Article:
Hurrying home to the Ansonia Apartments, he made a rough 10-by-12-inch map of the area. The next morning he carried it to the office of Gale Nutty, the manager of The Gulf Refining Co., then a small company housed on the 18th floor of an annex of the Frick Building. Mr. Akin proposed that the maps be mailed free to anybody who owned a car. The competitive situation in the oil business was so tough at this time that Akin would probably have been warmly received if he had suggested giving away automobiles to stimulate the sale of gasoline. Mr. Nutty told Akin to get on with the free maps before they became standard procedure—as in Standard Oil. Ten thousand maps were mailed as a starter, followed by monthly maps, each suggesting a different Point of Interest reachable in a one-day auto tour from Pittsburgh. The next year 300,000 maps of the highways in the different north-eastern states were mailed to car owners in each state. Akin, who had a little advertising business of his own at the time, moved it into the Gulf office, and carried on from there. The maps were made by local draftsmen, but more and more people were required to check them and bring them up to date. Akin was soon devoting all his time to the project, and in 1917 became advertising manager of Gulf. By that time road maps were being handed out feverishly everywhere, and the oil companies were locked in a gigantic struggle to see which could give away the finest, most accurate and up-to-date. The struggle has never stopped. Each of the 200 million maps now being given away each year costs from 5� to 8�, and the oil companies are not being idly generous. They mean business.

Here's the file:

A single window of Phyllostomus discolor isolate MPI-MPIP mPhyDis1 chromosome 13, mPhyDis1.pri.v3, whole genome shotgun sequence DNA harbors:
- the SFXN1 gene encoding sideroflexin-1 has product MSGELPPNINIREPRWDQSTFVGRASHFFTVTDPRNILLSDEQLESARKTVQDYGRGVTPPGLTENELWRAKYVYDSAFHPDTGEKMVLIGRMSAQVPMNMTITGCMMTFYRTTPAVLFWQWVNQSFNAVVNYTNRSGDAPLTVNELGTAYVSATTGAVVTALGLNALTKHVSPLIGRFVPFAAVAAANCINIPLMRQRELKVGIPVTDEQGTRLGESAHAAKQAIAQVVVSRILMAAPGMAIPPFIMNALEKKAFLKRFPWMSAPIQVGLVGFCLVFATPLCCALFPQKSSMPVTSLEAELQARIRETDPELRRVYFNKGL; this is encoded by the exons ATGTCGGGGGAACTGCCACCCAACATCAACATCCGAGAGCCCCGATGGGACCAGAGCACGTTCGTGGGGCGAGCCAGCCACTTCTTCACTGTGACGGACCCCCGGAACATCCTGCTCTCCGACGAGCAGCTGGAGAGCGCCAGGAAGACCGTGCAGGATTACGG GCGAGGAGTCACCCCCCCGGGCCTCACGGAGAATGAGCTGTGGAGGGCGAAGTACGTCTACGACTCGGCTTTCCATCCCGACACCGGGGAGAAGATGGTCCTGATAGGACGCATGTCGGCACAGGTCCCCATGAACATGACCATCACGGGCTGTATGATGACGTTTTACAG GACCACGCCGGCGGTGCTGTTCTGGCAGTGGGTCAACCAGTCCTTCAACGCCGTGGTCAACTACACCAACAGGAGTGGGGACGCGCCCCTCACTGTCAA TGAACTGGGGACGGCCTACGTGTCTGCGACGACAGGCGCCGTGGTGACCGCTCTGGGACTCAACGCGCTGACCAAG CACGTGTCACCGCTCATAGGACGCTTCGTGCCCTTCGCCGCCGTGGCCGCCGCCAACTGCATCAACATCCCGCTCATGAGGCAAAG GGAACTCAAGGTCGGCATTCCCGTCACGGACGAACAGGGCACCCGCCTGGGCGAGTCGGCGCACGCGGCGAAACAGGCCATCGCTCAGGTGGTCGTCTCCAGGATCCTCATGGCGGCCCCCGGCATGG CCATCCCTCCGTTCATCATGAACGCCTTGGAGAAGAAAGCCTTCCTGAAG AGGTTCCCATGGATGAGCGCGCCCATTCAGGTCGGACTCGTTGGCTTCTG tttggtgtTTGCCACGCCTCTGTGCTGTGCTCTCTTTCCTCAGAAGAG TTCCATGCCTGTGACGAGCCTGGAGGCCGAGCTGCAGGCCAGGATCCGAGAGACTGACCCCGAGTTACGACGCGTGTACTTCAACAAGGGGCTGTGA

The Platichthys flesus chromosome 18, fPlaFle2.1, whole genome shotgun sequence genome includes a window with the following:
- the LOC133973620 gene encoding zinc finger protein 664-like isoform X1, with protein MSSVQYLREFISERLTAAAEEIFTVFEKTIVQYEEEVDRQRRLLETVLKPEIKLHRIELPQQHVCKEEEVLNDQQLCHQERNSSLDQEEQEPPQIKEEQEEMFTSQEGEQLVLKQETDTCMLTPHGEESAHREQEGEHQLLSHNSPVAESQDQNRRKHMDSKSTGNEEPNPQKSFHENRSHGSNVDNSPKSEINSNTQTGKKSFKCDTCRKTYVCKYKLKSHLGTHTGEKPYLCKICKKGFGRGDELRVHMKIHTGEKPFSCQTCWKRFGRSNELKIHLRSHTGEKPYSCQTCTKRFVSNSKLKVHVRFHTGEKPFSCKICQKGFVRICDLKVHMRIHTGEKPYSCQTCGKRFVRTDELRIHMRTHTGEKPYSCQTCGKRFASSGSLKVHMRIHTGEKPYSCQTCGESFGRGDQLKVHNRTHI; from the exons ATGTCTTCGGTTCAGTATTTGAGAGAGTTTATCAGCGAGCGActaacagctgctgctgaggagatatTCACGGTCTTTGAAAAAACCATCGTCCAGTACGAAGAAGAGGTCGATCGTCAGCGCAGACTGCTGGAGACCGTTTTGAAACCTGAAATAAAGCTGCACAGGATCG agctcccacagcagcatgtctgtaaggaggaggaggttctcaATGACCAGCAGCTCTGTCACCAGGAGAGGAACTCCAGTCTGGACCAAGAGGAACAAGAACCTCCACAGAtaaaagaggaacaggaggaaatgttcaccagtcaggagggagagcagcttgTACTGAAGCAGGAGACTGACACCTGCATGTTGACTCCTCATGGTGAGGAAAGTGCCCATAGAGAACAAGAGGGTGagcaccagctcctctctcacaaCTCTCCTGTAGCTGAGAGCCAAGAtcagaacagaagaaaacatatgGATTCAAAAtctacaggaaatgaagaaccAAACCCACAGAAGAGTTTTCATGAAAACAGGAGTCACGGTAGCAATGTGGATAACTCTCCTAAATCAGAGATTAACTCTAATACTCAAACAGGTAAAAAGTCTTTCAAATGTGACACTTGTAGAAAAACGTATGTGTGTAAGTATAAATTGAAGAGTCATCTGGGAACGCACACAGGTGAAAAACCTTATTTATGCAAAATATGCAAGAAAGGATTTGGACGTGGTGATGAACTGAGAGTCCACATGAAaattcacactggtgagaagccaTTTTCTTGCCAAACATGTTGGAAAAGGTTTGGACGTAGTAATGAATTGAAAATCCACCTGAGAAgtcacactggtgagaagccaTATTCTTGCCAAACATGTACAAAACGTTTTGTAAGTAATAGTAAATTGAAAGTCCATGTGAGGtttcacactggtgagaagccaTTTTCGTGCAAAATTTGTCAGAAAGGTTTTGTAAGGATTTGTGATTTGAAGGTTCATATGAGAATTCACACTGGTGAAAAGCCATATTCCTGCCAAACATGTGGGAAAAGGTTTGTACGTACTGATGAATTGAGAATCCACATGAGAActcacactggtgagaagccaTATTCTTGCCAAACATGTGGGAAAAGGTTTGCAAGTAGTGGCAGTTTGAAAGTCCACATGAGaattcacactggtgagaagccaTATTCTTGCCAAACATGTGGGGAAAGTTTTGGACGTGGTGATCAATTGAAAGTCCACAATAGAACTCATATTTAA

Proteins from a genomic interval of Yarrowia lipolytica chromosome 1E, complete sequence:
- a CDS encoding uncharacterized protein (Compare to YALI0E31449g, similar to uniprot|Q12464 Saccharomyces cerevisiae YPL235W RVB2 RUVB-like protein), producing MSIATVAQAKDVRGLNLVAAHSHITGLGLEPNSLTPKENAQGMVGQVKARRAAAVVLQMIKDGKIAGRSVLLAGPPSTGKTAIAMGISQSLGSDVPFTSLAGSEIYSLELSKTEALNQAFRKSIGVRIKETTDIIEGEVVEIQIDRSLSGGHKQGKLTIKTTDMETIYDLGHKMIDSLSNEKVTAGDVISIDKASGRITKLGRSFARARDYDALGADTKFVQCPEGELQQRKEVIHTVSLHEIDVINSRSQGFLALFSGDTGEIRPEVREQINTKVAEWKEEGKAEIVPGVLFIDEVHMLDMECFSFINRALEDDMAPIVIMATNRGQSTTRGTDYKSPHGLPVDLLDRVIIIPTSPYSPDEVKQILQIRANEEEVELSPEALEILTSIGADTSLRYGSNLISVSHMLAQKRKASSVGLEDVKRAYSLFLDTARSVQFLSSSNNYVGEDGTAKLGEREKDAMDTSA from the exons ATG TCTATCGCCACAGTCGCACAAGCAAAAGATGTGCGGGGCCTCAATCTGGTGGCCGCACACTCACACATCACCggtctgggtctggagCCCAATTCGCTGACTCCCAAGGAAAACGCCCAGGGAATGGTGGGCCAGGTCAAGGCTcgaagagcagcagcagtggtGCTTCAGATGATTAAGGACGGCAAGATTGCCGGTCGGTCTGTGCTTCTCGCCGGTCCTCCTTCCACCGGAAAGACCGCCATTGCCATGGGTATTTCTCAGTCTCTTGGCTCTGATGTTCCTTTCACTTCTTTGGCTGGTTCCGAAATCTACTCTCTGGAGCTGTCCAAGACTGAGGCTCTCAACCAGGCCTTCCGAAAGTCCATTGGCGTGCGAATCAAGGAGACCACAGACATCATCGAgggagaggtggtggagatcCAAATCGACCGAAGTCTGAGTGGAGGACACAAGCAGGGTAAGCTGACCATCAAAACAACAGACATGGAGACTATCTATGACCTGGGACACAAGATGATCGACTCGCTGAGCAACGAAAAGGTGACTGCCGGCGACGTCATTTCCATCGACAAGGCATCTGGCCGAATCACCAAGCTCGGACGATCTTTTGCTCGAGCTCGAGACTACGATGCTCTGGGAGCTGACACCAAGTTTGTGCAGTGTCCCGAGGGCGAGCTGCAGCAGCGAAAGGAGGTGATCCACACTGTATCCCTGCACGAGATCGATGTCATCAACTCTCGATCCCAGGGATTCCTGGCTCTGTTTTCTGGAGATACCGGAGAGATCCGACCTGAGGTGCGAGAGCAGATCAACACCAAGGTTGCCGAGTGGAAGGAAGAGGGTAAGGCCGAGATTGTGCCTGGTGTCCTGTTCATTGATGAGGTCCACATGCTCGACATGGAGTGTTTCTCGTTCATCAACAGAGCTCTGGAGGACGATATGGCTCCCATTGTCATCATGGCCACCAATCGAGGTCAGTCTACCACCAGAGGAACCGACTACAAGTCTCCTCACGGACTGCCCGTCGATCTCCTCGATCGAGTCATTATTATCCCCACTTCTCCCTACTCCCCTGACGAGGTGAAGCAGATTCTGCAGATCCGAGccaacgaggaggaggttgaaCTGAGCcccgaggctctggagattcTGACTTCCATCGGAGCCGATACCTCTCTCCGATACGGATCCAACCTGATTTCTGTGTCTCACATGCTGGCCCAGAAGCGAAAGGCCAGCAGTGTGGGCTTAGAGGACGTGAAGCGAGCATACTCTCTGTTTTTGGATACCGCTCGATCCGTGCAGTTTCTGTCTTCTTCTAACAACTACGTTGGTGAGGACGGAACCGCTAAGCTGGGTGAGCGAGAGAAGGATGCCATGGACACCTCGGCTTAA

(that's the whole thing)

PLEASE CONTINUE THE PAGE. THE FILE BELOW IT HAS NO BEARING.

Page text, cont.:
Free road maps are an institution unique to America. The only study ever made of them was a scholarly account by Dr. Walter Ristow of The Library of Congress. He found that these maps, constantly checked by millions of motorists, have had a powerful influence on the folkways of the country. In the very early days the oil companies frequently charged each other with copying. They craftily began to insert errors in each map they made, and if these errors appeared in another company's map the titans of business would publicly lunge at each other's throats. Such deliberate errors were known as thief catchers. Working quietly away in the drafting room of an oil company, a mapmaker would dream up a small river, lake or mountain, and place it in a remote portion of a state. Or the spelling of a place-name might be adroitly changed. In some respects, the early mapmakers resembled characters in today's demented cartoons, gleefully moving communities from one road to another or making up entirely fictitious towns and placing them on some otherwise unoccupied portion of a highway. Thus the pleasant little town of Strong, Me., located on a fork of the Sandy River in the western section of the state, was briefly changed to Story, Me. on Shell maps. Over the years the thief catchers caused enormous confusion, which was complicated by the fact that free auto road maps were more widely distributed than commercial maps, so people thought the road map was right and all the other maps were wrong. Thus when an oil-company map-maker built an imaginary town it became hard to unbuild. Moreover, the oil-company maps were often better than locally manufactured products, so the local producers would change their maps as well. Thief catchers were usually removed after one edition of a map, but the errors were perpetuated on maps that were based on the original. Sometimes a small community that found its name misspelled would obligingly change to conform to the name on the map, figuring, who was it to argue with an oil company.